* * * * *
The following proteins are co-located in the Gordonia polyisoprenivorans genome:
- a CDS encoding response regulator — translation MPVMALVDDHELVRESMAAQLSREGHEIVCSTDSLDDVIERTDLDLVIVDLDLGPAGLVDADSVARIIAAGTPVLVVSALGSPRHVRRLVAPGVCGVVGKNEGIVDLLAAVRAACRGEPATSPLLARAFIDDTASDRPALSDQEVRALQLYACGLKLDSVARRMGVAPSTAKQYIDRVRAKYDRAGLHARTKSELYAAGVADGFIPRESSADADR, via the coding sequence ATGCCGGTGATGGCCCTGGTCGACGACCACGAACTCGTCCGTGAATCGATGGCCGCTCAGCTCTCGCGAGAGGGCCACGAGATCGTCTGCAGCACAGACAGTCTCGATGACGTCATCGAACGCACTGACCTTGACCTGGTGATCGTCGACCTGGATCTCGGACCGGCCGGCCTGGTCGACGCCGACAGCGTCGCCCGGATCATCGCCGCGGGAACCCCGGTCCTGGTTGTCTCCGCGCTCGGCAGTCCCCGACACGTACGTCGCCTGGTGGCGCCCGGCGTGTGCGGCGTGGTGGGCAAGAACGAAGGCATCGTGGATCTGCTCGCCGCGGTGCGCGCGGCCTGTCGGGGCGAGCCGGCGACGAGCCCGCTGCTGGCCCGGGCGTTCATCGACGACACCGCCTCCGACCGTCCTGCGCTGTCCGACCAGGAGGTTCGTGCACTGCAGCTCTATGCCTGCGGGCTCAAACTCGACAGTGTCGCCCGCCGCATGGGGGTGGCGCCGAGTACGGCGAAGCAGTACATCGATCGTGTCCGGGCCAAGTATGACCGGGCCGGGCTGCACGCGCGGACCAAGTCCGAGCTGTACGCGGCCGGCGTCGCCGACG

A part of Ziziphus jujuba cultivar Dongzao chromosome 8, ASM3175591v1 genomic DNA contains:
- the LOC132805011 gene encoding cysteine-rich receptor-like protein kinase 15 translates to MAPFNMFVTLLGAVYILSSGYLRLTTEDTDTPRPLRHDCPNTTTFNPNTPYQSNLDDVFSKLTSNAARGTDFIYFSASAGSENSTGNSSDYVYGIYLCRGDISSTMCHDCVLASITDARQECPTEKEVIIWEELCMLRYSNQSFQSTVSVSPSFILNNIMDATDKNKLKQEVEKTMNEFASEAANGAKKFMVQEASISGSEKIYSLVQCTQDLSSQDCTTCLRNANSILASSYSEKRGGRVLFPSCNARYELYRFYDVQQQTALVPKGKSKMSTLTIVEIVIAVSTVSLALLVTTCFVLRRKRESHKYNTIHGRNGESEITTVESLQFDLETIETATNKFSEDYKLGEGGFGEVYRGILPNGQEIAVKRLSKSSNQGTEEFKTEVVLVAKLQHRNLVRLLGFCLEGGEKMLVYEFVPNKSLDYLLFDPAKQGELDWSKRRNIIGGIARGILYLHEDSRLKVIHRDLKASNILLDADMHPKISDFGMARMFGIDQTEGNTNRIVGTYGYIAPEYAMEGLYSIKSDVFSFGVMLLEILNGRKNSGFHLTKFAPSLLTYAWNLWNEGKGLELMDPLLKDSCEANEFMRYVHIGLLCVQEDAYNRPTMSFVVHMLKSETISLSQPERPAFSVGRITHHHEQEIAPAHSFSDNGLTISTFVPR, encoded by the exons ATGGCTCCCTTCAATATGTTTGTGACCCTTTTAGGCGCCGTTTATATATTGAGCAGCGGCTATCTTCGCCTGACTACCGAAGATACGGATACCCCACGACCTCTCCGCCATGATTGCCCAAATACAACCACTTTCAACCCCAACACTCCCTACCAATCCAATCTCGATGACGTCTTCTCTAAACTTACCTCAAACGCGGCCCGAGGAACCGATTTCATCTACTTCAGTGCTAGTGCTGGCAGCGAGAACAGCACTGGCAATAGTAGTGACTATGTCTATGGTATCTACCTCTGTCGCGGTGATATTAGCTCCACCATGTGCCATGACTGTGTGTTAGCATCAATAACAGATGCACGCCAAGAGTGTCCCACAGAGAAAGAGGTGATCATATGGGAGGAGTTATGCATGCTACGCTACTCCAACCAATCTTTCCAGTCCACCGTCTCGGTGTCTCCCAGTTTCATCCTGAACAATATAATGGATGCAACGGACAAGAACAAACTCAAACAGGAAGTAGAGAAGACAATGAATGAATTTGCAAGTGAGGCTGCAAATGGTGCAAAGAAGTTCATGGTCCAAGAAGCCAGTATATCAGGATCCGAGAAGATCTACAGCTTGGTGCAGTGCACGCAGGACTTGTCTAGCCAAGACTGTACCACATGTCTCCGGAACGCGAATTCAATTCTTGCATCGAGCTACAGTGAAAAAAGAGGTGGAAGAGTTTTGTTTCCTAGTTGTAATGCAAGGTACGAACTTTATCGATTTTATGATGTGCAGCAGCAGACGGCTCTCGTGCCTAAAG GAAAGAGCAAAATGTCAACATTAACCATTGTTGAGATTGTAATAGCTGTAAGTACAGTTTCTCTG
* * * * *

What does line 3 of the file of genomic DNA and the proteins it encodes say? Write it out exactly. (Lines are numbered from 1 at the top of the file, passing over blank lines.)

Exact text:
A part of Ziziphus jujuba cultivar Dongzao chromosome 8, ASM3175591v1 genomic DNA contains: